Issue Date: December 19, 2016 | Web Date: December 14, 2016
U.S.’s chemical outlook is sunnier than Europe’s
The forecast for the U.S. chemical industry next year is brighter than it is for the business in Europe and Germany, reflecting in part the advantaged raw material position of the U.S.
The American Chemistry Council (ACC), the U.S. chemical industry’s major trade association, is calling for a U.S. production increase of 3.6% in 2017 following a 1.6% increase this year. Growth in chemical production will outpace projected U.S. economic growth of 2.2%, ACC says.
In Europe, however, the European Chemical Industry Council says chemical production will increase a mere 0.5% in 2017 following a year in which output didn’t grow at all.
In Germany, Europe’s largest chemical maker, the outlook is even more muted. The Germany Chemical Industry Association says 2017 will be the second year in a row with no production growth.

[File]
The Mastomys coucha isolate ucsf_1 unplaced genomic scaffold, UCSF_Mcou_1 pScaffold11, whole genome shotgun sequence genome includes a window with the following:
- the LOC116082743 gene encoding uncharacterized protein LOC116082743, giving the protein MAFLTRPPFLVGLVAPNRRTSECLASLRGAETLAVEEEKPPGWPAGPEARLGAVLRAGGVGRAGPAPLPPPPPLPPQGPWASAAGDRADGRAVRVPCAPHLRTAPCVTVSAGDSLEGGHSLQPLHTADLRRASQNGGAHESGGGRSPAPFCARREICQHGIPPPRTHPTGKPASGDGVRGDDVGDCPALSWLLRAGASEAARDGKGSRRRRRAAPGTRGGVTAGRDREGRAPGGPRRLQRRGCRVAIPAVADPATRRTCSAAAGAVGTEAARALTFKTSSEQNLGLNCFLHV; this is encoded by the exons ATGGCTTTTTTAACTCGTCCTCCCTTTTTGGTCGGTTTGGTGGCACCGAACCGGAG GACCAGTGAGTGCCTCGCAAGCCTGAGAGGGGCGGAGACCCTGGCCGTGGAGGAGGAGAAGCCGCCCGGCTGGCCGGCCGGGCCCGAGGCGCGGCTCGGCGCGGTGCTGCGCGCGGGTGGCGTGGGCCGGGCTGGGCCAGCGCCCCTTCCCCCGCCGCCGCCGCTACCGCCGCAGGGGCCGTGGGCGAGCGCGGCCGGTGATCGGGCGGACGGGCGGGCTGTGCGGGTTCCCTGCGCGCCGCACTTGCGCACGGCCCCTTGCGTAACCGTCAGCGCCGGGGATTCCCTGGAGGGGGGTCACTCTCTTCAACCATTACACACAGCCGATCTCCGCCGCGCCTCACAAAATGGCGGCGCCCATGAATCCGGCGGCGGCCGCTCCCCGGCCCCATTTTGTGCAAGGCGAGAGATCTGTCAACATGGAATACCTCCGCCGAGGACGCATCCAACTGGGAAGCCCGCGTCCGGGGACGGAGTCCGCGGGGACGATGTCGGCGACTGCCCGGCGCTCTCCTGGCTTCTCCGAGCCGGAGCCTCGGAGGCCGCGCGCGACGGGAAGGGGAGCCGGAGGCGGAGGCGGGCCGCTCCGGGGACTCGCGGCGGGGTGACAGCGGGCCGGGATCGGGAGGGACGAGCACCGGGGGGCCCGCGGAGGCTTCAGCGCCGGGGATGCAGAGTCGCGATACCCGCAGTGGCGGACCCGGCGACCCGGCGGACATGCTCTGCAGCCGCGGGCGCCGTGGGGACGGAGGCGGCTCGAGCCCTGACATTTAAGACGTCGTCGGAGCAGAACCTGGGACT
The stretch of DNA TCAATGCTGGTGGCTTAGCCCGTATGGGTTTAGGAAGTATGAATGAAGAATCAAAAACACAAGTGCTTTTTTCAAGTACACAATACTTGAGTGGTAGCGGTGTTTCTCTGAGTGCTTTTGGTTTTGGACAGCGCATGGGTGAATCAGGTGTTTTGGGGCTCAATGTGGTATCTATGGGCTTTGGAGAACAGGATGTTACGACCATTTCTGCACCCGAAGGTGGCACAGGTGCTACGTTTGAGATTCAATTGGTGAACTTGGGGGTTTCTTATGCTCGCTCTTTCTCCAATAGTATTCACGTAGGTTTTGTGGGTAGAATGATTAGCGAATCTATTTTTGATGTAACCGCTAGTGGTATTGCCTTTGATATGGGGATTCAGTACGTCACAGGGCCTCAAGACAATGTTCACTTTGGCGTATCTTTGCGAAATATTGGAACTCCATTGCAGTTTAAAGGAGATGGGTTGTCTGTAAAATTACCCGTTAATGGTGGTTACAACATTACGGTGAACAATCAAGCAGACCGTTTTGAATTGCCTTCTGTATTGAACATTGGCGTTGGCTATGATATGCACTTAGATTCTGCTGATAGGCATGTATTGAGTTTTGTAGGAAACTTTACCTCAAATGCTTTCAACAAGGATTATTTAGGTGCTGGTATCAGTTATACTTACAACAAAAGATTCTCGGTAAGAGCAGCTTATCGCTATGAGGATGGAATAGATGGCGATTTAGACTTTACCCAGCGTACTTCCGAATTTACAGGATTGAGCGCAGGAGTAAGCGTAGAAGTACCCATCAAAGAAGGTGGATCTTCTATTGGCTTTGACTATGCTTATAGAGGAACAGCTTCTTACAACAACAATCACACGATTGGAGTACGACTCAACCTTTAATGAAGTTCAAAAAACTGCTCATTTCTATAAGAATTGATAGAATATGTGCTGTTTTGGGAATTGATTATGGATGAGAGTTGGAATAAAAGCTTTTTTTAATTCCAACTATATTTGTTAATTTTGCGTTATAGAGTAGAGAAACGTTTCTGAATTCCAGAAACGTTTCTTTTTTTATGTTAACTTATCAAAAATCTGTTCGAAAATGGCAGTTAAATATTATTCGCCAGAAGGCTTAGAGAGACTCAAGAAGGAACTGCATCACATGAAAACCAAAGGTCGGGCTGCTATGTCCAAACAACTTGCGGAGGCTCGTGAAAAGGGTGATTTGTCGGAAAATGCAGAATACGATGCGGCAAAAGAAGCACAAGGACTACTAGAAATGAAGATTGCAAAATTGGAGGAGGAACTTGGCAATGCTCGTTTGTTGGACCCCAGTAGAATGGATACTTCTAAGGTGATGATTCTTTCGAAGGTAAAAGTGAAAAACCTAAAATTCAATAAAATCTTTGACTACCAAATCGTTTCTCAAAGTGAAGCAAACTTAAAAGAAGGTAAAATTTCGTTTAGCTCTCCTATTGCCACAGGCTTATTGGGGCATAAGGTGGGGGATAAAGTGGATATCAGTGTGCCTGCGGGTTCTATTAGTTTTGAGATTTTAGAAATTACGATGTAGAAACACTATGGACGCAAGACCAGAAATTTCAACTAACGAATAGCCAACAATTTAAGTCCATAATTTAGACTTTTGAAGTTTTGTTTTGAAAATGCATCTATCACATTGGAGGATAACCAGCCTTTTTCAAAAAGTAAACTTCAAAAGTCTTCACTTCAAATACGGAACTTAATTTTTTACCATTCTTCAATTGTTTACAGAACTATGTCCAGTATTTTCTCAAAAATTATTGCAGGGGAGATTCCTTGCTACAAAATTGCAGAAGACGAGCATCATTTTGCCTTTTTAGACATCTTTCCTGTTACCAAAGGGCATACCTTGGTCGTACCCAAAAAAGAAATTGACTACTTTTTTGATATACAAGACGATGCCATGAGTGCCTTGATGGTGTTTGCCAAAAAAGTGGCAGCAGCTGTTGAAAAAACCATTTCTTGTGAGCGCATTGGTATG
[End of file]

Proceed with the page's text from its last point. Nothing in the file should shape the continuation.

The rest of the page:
To be sure, U.S. chemical producers face many of the same headwinds that their European counterparts face, including high regulatory costs, weakness in the manufacturing sector, and soft export markets, according to ACC chief economist T. Kevin Swift. But unlike Europe, the U.S. has “access to affordable and abundant supplies of natural gas,” Swift says.
The result is that European producers have to contend with higher energy and feedstock costs than their U.S. counterparts. Costs for ethylene, the chemical industry’s main feedstock, are twice as high in Europe as in the U.S., the European council says.
But for the U.S. chemistry business, long-term prospects are strong and getting stronger, Swift says, noting industry investment commitments of $170 billion since 2010, driven by the availability of cheap natural gas. Chemical demand in the year ahead will be led by healthy consumer spending on housing and automobiles, he says.
Swift won’t comment directly on Britain’s pending exit from the European Union or President-elect Donald Trump’s plans to eliminate regulations and renegotiate trade agreements. He does suggest that U.S. economic growth at present is below its potential because of high taxes, regulatory burdens, and economic uncertainty.
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